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    1. Good for you for teaching your children that just because an instructor is doing something, it doesn’t make it right! That pushing, no matter how gentle, can tear muscles!

      I am envious of your innate flexibility. My mom and sister have it. I feel like the only woman in my family without it.

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  5. NO – definitely don’t like competitive classes. I go to do the best I can and know when I’ve pushed it too far. And speaking of inflexible – I had to go to a physical therapist for rehabilitation after I broke my shoulder a couple years ago snow skiing and the therapist told me I had the tightest fascia he’d ever worked on. How’s that for something to be noted for? Apparently my tightness and inflexibility run more than skin deep. In fact, now you’ve reminded me that I need to find a massage therapist who specifically works on that again – before I curl up into an uncurlable, unfurlable ball of knots.

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    1. Glad I could be a reminder for that massage! I don’t think I’d like to be known for my tight fascia either.

      My problem in the past with competitive classes (or worse, physical trainers) is I would allow them to push me further than I knew my body could go, and I ALWAYS got injured. I’m so glad I quit comparing myself to students who obviously live to show off in those classes and put my focus inward.

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  6. I was the opposite – born very flexible – so I took it for granted. Up until my 40s I could bend every which way, but now in my 50s I have to really stick with a regular stretching program to avoid having everything seize up permanently.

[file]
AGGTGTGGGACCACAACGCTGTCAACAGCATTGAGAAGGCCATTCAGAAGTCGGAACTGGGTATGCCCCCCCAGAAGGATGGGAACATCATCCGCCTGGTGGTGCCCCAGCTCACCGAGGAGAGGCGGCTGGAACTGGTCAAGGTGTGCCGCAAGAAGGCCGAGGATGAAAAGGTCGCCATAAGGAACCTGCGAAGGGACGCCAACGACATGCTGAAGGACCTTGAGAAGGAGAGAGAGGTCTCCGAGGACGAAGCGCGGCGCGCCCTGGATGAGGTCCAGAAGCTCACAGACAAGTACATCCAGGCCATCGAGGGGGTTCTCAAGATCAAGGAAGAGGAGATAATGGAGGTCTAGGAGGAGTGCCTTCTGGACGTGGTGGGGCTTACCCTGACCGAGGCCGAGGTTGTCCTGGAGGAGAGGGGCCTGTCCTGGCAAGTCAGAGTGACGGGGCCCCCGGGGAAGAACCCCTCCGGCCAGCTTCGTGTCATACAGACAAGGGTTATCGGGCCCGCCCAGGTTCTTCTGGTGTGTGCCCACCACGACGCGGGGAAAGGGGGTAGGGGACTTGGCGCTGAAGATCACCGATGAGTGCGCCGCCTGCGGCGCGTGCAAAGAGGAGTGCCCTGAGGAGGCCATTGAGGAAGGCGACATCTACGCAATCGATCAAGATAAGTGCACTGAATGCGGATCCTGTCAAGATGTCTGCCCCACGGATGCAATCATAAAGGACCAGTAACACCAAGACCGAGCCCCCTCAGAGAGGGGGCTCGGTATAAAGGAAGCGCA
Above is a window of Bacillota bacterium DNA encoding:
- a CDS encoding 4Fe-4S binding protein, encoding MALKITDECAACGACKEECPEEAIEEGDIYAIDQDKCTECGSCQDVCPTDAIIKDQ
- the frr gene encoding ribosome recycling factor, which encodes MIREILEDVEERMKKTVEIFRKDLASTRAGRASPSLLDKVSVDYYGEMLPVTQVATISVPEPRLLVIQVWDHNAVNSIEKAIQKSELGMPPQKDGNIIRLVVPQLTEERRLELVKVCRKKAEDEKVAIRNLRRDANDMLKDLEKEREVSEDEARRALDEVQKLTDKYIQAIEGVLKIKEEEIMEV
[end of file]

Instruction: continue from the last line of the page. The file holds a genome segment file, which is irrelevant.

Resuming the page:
I took a beginning yoga class several years ago, and even some of those supposed newcomers were competitive. The instructor tried to discourage it, but there was a definite sense of some being “better” than others. I have an opposite response to competitiveness(I withdraw and refuse to participate), but it can be very destructive for many people. It was especially discouraging because a lot of students were there to learn yoga in order to improve their health after injuries or heart ailments.
    I’m glad you found the right combination of instructor and environment to allow you to get that flexibility!

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    1. I did get very lucky with that class. Back when I was young and stupid, I didn’t realize that I could simply elect not to participate in the competitiveness. I found with Pilates that I had my own sense of feeling “better” than others by intentionally avoiding the fray and using less tension or not finishing all the reps if I knew my body couldn’t (and shouldn’t) do it. I finally learned that I was there to improve myself and these strangers didn’t matter.

      It was quite a shame to have that level of competitiveness in a yoga class where people were attending in an attempt to regain their health. Does it really make you a better person if you can do a move more agilely than someone getting over a heart attack? What is with people?